Movement honoring Burrillville girl still inspires kindness, well beyond town borders


BURRILLVILLE – A movement started following the tragic death of an 18-year-old Burrillville girl in 2013 has led to countless acts of kindness in the six years that have followed, bringing out the best in individuals in town and beyond, who again remembered her last week.

Shannon Heil – the young lady whose life inspired “Share for Shannon”  – died following a car accident on Route 102 on July 11, 2013.

Her father formed the movement following the tragedy as a way to remember and honor a daughter he describes as both “kind and fierce.”

“What I am doing mirrors the attributes in which Shannon lived life,” said her dad, Brian Heil. “I have found ways to express her life and the way she loved on people.”

With the motto, “the sole meaning of life is to serve humanity,” Heil’s campaign encourages people to “pay it forward” with random acts of kindness.  From coffees and dinners bought for strangers, to gas tanks filled for other drivers at random and waiters tipped $100 on a $5 check, “Share for Shannon,” has inspired countless good deeds.

Heil and other disciples of Shannon’s ways, dubbed the “FierceMob,” take part in events like an annual 5K, and surprise locals by picking up their grocery tabs at Brigidos in Slatersville the week before Christmas.

On the anniversary of her death, or her “heavenly birthday,” Heil calls on the mob of do-gooders to go out into their communities and make an impact.

“The FierceMob can take place anywhere you are on July 11th,” said Heil. “So if you’re in Providence, Burrillville or in San Luis Potosi, Mexico.. anyone has the opportunity to participate and love on humanity in Shannon’s honor.”

In Burrillville, Heil’s group works closely with The Taco Shop to honor the date, and his good deeds always include a gesture toward first responders.

“They show up and do their jobs and then go home to their families each night. They see things that most of us will never see in our lifetime,” said Heil. “Yet, they show up each and every time. I want to honor that courage with a very thankful heart.”

In turn, members of the Burrillville Police Department, including Col. Stephen Lynch, run Heil’s annual road race.  “Fierce” also contributes to the BPD Christmas outreach.

“We are family,” said Heil.

This year, a pile of fresh, hot pizzas showed up at lunch time at BPD headquarters.

“Burrillville Police Department received this tasty surprise today,” wrote Lisa Rabideau, administrative assistant to Lynch. “#ShareforShannon….. we always remember.”

Elsewhere, in Cranston, the fundamentals class at Rhode Island Academy donated beauty baskets to ladies with the Providence Rescue Mission. Dozens of online posts documented kind deeds, from air conditioners donated to families in need, to lunches bought for strangers, all with the hashtag #ShareforShannon.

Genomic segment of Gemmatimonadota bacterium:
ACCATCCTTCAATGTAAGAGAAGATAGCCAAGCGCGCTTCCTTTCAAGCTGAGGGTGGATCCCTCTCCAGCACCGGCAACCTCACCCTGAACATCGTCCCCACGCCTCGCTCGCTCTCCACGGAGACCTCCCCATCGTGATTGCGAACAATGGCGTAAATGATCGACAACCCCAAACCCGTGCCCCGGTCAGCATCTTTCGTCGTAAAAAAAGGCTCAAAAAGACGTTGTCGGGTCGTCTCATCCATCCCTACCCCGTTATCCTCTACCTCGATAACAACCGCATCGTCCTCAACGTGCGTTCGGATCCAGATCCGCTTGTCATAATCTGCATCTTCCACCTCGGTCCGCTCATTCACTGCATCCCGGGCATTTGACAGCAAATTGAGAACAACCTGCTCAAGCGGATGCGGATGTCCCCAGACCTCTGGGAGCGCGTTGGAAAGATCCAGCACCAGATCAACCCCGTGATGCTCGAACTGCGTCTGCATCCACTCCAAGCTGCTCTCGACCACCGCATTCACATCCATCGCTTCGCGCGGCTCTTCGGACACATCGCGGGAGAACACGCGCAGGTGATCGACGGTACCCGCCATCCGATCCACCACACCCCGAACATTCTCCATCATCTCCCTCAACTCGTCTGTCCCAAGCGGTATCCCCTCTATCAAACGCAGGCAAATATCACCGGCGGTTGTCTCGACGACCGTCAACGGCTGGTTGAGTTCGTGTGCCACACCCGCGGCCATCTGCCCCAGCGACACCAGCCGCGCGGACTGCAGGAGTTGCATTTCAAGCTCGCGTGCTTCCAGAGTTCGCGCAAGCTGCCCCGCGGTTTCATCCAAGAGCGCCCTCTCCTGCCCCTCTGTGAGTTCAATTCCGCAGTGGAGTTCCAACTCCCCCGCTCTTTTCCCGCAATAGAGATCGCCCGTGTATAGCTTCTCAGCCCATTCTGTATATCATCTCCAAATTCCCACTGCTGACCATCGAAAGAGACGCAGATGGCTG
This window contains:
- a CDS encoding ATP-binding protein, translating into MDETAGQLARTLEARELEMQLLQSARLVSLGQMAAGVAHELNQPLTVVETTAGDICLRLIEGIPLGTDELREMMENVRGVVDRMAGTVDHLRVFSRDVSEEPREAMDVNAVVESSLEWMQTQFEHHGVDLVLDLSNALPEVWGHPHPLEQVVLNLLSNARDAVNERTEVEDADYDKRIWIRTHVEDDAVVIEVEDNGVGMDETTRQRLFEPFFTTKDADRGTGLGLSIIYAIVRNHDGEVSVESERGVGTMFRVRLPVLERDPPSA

“There are a lot of stories that get shared and I’m sure there are a great number that aren’t shared, which I may never hear about,” said Heil. “All that matters is someone’s heart is touched at that moment and hopefully they find something in their soul that changes.”

Heil has created printable coupons explaining the mission for unknowing recipients of the kind gestures asking them to continue the positive momentum by helping someone else. As a result, each individual act creates what Heil calls ” a ripple of goodness.”

Heil points to a story he heard from a woman at his church about a person who used a coupon to pay for someone’s coffee at a drive-through and learned from the manager the next day that coupon went through 60 different cars.

“In those 60 people.. who was feeling hopeless or having a really hard time with life?” he asked. “Did something in their perspective change that moment? Maybe for the rest of their life?”

“The Share For Shannon movement is global,” said Heil, noting that dots appear on his website every day showing where visitors are from by their IP addresses, and that hits come in from across the globe. “We have an amazing sphere of influence in today’s society.. where we can do something nice for someone in a small town in Rhode Island and the impact is felt half way across the world through the internet and social media.”
Asked why he feels Shannon’s story continues to inspire others six years after her death, Heil answers simply that it’s based in love.
A short video titled “Make It Something To Remember,” documents a Twitter post Shannon made 90 days before her accident on the subject of eternal life;  how life is short and make your life count, make it something to remember.
“Maybe that’s not a bad notion to chase after.. make your life count,” said Heil. “Make your legacy be remembered for something amazingly good. Like a ripple of goodness that impacts on a global level. Not bad for an 18-year-old from Burrillville, Rhode Island.”
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